Now that we’ve gone over the feel of the Nolah, I wanted to give a visual representation of where someone may feel pressure points form while lying on it. To do this, I placed a pressure map on top of the mattress and lied on my back, side, and stomach. You can see the results on the image below where pressure is represented from blue (low pressure) to red (high pressure).
- Back – With my weight evenly distributed in this position, I felt like I was sinking into the Nolah mattress. Not all back sleepers enjoy feeling like they are sinking into a mattress, but if you like the sensation of falling into bed, then you will like the Nolah.
- Side – That being said, I was able to roll around the mattress without feeling too stuck. Once I landed on my side, I noticed some fantastic pressure relief at my shoulders and hips, which you can see in the graphic above. The AirFoam gave these sensitive areas a warm hug and helped to dissipate pain.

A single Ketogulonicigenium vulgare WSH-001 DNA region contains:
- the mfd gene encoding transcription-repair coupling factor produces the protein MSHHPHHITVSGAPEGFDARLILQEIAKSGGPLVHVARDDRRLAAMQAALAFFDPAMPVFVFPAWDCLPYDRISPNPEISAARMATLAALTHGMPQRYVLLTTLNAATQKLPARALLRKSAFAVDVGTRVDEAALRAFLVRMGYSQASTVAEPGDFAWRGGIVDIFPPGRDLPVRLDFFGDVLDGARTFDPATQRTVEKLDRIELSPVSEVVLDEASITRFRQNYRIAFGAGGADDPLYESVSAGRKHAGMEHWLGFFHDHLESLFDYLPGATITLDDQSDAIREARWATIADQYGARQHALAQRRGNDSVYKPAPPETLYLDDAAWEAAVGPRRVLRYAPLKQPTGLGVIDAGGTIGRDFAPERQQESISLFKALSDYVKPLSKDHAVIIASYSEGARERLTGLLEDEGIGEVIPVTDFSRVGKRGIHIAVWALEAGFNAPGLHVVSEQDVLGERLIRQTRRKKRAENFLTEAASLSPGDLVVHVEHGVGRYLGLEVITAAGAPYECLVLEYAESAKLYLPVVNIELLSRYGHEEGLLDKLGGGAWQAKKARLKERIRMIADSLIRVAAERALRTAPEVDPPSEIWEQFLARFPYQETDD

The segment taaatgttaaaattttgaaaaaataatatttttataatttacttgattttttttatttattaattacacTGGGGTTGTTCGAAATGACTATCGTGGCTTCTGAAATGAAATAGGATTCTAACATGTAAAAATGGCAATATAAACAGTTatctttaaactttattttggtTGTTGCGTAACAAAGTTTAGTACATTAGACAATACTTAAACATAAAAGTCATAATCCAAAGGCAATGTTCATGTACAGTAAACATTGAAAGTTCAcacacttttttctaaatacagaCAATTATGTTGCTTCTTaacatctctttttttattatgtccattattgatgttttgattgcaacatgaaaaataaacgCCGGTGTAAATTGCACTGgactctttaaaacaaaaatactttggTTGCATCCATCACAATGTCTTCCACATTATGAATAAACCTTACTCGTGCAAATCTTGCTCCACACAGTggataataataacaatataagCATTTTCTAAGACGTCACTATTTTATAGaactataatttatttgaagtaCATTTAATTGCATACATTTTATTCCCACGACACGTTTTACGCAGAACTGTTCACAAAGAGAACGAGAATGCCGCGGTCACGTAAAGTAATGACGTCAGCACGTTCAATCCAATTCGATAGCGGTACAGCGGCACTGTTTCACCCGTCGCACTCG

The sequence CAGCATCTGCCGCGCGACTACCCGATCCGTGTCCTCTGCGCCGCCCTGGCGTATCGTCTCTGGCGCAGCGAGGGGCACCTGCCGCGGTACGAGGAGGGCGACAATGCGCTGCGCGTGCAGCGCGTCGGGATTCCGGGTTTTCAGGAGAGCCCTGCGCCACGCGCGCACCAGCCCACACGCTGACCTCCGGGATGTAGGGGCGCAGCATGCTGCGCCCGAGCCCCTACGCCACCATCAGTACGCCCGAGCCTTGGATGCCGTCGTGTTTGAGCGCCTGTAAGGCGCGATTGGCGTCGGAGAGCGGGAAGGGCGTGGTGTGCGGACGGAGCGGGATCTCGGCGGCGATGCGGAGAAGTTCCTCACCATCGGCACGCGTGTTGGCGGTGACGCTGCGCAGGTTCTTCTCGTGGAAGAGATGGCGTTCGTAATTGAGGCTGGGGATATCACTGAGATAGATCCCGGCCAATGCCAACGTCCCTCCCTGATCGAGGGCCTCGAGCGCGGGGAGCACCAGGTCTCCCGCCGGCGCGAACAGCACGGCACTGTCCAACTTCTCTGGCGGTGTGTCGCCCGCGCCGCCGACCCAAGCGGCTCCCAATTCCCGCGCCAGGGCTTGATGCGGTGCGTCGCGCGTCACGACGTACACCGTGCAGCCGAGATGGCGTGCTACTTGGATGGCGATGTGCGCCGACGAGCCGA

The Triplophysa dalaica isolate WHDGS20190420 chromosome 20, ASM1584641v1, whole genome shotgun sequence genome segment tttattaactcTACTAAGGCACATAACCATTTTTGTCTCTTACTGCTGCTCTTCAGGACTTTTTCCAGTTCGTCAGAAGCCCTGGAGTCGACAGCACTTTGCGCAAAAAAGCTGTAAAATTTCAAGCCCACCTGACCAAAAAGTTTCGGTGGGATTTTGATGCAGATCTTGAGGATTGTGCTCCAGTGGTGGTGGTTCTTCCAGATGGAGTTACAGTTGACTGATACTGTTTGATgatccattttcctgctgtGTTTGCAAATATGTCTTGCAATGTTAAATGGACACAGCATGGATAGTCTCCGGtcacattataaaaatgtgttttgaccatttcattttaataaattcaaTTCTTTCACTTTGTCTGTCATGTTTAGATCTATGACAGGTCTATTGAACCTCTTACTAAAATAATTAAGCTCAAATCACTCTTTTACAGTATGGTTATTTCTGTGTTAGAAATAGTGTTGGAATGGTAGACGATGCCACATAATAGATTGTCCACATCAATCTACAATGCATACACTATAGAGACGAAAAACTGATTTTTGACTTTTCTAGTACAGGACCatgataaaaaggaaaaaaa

- Stomach – I didn’t necessarily experience any uncomfortable pressure while lying on my stomach, but my hips did sink into the bed because of the soft foam. This isn’t great for stomach sleepers who need to keep their hips level with the rest of their body.
If you plan on sharing your bed with a partner, you’ll want to know what it’ll feel like when the other person crawls out of bed in the morning or tosses around at night. This next test is intended to demonstrate the intensity of motion that is detectable from one side of the mattress to the other.
To illustrate this motion transfer, I dropped a 10 lb. steel ball from heights of 4 inches, 8 inches and 12 inches and measured the disturbance it caused: the bigger the lines, the bigger the disturbance.